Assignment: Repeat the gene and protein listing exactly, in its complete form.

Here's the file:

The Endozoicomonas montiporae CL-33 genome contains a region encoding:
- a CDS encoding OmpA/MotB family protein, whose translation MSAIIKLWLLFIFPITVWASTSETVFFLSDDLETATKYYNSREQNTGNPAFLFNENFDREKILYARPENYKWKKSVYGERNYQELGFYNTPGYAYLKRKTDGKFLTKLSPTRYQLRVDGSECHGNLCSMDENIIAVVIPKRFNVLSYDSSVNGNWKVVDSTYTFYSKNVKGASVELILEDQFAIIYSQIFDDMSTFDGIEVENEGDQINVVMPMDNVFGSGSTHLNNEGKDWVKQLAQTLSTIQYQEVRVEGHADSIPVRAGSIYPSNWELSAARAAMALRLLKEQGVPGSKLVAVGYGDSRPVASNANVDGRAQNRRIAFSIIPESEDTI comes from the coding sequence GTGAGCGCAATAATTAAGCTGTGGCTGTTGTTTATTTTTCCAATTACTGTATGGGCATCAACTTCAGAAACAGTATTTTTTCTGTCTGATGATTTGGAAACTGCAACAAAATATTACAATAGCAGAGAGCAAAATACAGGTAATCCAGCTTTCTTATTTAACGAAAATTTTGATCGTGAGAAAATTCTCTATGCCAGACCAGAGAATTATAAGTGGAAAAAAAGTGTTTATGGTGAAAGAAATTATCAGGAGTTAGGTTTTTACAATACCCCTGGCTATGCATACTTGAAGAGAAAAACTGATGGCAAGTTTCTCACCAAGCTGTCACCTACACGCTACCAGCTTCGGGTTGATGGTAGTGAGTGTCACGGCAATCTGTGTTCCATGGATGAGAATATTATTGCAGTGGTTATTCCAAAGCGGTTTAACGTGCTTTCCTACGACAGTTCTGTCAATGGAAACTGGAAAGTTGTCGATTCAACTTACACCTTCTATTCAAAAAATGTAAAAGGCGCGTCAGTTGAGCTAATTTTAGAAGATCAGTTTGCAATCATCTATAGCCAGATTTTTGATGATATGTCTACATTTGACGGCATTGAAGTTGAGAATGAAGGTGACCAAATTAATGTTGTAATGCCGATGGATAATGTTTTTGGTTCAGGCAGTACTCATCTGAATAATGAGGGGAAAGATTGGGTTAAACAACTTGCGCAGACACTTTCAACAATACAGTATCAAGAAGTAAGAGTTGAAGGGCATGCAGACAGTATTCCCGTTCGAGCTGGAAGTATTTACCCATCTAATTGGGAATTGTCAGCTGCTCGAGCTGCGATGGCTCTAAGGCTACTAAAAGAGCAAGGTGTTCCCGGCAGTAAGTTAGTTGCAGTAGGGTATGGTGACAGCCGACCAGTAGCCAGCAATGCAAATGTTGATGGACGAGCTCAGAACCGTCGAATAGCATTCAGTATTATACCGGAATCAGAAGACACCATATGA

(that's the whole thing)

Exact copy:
The Endozoicomonas montiporae CL-33 genome contains a region encoding:
- a CDS encoding OmpA/MotB family protein, whose translation MSAIIKLWLLFIFPITVWASTSETVFFLSDDLETATKYYNSREQNTGNPAFLFNENFDREKILYARPENYKWKKSVYGERNYQELGFYNTPGYAYLKRKTDGKFLTKLSPTRYQLRVDGSECHGNLCSMDENIIAVVIPKRFNVLSYDSSVNGNWKVVDSTYTFYSKNVKGASVELILEDQFAIIYSQIFDDMSTFDGIEVENEGDQINVVMPMDNVFGSGSTHLNNEGKDWVKQLAQTLSTIQYQEVRVEGHADSIPVRAGSIYPSNWELSAARAAMALRLLKEQGVPGSKLVAVGYGDSRPVASNANVDGRAQNRRIAFSIIPESEDTI comes from the coding sequence GTGAGCGCAATAATTAAGCTGTGGCTGTTGTTTATTTTTCCAATTACTGTATGGGCATCAACTTCAGAAACAGTATTTTTTCTGTCTGATGATTTGGAAACTGCAACAAAATATTACAATAGCAGAGAGCAAAATACAGGTAATCCAGCTTTCTTATTTAACGAAAATTTTGATCGTGAGAAAATTCTCTATGCCAGACCAGAGAATTATAAGTGGAAAAAAAGTGTTTATGGTGAAAGAAATTATCAGGAGTTAGGTTTTTACAATACCCCTGGCTATGCATACTTGAAGAGAAAAACTGATGGCAAGTTTCTCACCAAGCTGTCACCTACACGCTACCAGCTTCGGGTTGATGGTAGTGAGTGTCACGGCAATCTGTGTTCCATGGATGAGAATATTATTGCAGTGGTTATTCCAAAGCGGTTTAACGTGCTTTCCTACGACAGTTCTGTCAATGGAAACTGGAAAGTTGTCGATTCAACTTACACCTTCTATTCAAAAAATGTAAAAGGCGCGTCAGTTGAGCTAATTTTAGAAGATCAGTTTGCAATCATCTATAGCCAGATTTTTGATGATATGTCTACATTTGACGGCATTGAAGTTGAGAATGAAGGTGACCAAATTAATGTTGTAATGCCGATGGATAATGTTTTTGGTTCAGGCAGTACTCATCTGAATAATGAGGGGAAAGATTGGGTTAAACAACTTGCGCAGACACTTTCAACAATACAGTATCAAGAAGTAAGAGTTGAAGGGCATGCAGACAGTATTCCCGTTCGAGCTGGAAGTATTTACCCATCTAATTGGGAATTGTCAGCTGCTCGAGCTGCGATGGCTCTAAGGCTACTAAAAGAGCAAGGTGTTCCCGGCAGTAAGTTAGTTGCAGTAGGGTATGGTGACAGCCGACCAGTAGCCAGCAATGCAAATGTTGATGGACGAGCTCAGAACCGTCGAATAGCATTCAGTATTATACCGGAATCAGAAGACACCATATGA